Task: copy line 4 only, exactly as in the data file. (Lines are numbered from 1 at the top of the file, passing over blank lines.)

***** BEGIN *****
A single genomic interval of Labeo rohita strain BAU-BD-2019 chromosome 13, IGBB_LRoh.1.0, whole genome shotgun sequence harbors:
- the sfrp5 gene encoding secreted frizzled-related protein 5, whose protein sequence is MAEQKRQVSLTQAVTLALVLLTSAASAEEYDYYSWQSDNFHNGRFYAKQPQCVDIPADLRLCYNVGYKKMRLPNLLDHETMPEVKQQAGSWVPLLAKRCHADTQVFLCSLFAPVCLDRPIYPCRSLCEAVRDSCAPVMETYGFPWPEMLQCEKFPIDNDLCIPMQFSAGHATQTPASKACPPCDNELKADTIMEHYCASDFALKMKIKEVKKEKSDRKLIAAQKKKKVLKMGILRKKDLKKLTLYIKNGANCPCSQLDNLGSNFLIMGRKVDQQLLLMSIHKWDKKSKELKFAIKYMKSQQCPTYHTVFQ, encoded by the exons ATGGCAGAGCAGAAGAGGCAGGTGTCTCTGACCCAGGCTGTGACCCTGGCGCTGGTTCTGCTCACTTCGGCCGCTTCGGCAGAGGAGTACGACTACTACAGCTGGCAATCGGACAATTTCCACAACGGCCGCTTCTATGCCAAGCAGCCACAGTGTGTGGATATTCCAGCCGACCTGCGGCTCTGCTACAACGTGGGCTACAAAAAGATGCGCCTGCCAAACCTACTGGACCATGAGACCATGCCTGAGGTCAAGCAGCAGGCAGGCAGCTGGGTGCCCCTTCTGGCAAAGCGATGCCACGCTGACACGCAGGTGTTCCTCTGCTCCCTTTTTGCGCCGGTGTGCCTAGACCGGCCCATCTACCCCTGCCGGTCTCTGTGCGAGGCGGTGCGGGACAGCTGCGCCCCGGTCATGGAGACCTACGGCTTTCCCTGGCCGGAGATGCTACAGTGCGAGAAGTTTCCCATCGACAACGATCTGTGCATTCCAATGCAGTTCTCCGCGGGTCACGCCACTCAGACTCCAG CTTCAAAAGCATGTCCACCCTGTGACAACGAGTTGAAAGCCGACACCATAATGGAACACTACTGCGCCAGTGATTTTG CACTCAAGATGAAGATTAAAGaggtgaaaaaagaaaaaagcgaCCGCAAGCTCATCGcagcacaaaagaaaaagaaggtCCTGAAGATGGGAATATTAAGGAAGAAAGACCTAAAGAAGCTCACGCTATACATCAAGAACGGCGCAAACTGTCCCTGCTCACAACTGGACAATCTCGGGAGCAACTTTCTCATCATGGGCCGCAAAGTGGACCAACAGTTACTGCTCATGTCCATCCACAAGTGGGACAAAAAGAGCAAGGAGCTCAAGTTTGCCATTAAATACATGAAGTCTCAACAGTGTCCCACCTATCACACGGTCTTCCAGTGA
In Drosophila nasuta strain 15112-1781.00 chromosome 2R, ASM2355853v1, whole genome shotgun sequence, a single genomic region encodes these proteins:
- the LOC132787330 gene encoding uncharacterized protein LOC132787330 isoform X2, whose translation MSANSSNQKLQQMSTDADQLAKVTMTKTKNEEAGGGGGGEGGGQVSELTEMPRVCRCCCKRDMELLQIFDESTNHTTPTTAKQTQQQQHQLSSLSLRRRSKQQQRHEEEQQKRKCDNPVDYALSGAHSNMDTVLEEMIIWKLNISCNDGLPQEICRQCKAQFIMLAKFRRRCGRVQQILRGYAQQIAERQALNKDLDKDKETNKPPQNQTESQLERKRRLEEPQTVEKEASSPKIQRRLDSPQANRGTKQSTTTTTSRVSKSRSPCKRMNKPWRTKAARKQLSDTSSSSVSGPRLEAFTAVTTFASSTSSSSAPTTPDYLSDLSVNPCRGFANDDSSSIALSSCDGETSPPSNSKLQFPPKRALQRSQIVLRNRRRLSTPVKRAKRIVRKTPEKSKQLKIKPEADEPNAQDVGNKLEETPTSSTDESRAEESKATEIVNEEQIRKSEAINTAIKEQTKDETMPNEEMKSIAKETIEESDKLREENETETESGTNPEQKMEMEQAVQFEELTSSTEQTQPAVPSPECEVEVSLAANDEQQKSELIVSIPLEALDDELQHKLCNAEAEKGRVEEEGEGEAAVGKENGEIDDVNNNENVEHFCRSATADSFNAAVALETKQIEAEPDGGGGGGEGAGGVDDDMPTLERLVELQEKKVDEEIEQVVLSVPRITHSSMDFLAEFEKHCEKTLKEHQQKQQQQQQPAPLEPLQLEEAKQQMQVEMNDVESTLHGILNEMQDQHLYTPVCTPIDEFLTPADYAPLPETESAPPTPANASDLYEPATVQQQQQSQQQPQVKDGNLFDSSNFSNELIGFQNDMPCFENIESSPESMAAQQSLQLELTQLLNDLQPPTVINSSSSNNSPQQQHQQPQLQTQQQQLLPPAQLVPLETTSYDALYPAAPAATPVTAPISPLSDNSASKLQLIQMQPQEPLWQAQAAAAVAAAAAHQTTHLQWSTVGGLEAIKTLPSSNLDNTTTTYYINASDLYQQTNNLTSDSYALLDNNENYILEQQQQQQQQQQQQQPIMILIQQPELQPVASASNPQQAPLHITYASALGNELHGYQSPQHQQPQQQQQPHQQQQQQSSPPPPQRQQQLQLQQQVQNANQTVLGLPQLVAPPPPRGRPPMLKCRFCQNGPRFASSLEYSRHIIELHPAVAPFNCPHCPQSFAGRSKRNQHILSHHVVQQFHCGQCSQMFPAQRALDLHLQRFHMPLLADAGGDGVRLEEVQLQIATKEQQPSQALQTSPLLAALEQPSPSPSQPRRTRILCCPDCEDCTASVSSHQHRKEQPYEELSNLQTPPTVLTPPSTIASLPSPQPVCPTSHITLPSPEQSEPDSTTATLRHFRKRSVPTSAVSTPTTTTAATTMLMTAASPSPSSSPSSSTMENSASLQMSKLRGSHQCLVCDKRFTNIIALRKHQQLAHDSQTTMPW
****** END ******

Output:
- the LOC132787330 gene encoding uncharacterized protein LOC132787330 isoform X2, whose translation MSANSSNQKLQQMSTDADQLAKVTMTKTKNEEAGGGGGGEGGGQVSELTEMPRVCRCCCKRDMELLQIFDESTNHTTPTTAKQTQQQQHQLSSLSLRRRSKQQQRHEEEQQKRKCDNPVDYALSGAHSNMDTVLEEMIIWKLNISCNDGLPQEICRQCKAQFIMLAKFRRRCGRVQQILRGYAQQIAERQALNKDLDKDKETNKPPQNQTESQLERKRRLEEPQTVEKEASSPKIQRRLDSPQANRGTKQSTTTTTSRVSKSRSPCKRMNKPWRTKAARKQLSDTSSSSVSGPRLEAFTAVTTFASSTSSSSAPTTPDYLSDLSVNPCRGFANDDSSSIALSSCDGETSPPSNSKLQFPPKRALQRSQIVLRNRRRLSTPVKRAKRIVRKTPEKSKQLKIKPEADEPNAQDVGNKLEETPTSSTDESRAEESKATEIVNEEQIRKSEAINTAIKEQTKDETMPNEEMKSIAKETIEESDKLREENETETESGTNPEQKMEMEQAVQFEELTSSTEQTQPAVPSPECEVEVSLAANDEQQKSELIVSIPLEALDDELQHKLCNAEAEKGRVEEEGEGEAAVGKENGEIDDVNNNENVEHFCRSATADSFNAAVALETKQIEAEPDGGGGGGEGAGGVDDDMPTLERLVELQEKKVDEEIEQVVLSVPRITHSSMDFLAEFEKHCEKTLKEHQQKQQQQQQPAPLEPLQLEEAKQQMQVEMNDVESTLHGILNEMQDQHLYTPVCTPIDEFLTPADYAPLPETESAPPTPANASDLYEPATVQQQQQSQQQPQVKDGNLFDSSNFSNELIGFQNDMPCFENIESSPESMAAQQSLQLELTQLLNDLQPPTVINSSSSNNSPQQQHQQPQLQTQQQQLLPPAQLVPLETTSYDALYPAAPAATPVTAPISPLSDNSASKLQLIQMQPQEPLWQAQAAAAVAAAAAHQTTHLQWSTVGGLEAIKTLPSSNLDNTTTTYYINASDLYQQTNNLTSDSYALLDNNENYILEQQQQQQQQQQQQQPIMILIQQPELQPVASASNPQQAPLHITYASALGNELHGYQSPQHQQPQQQQQPHQQQQQQSSPPPPQRQQQLQLQQQVQNANQTVLGLPQLVAPPPPRGRPPMLKCRFCQNGPRFASSLEYSRHIIELHPAVAPFNCPHCPQSFAGRSKRNQHILSHHVVQQFHCGQCSQMFPAQRALDLHLQRFHMPLLADAGGDGVRLEEVQLQIATKEQQPSQALQTSPLLAALEQPSPSPSQPRRTRILCCPDCEDCTASVSSHQHRKEQPYEELSNLQTPPTVLTPPSTIASLPSPQPVCPTSHITLPSPEQSEPDSTTATLRHFRKRSVPTSAVSTPTTTTAATTMLMTAASPSPSSSPSSSTMENSASLQMSKLRGSHQCLVCDKRFTNIIALRKHQQLAHDSQTTMPW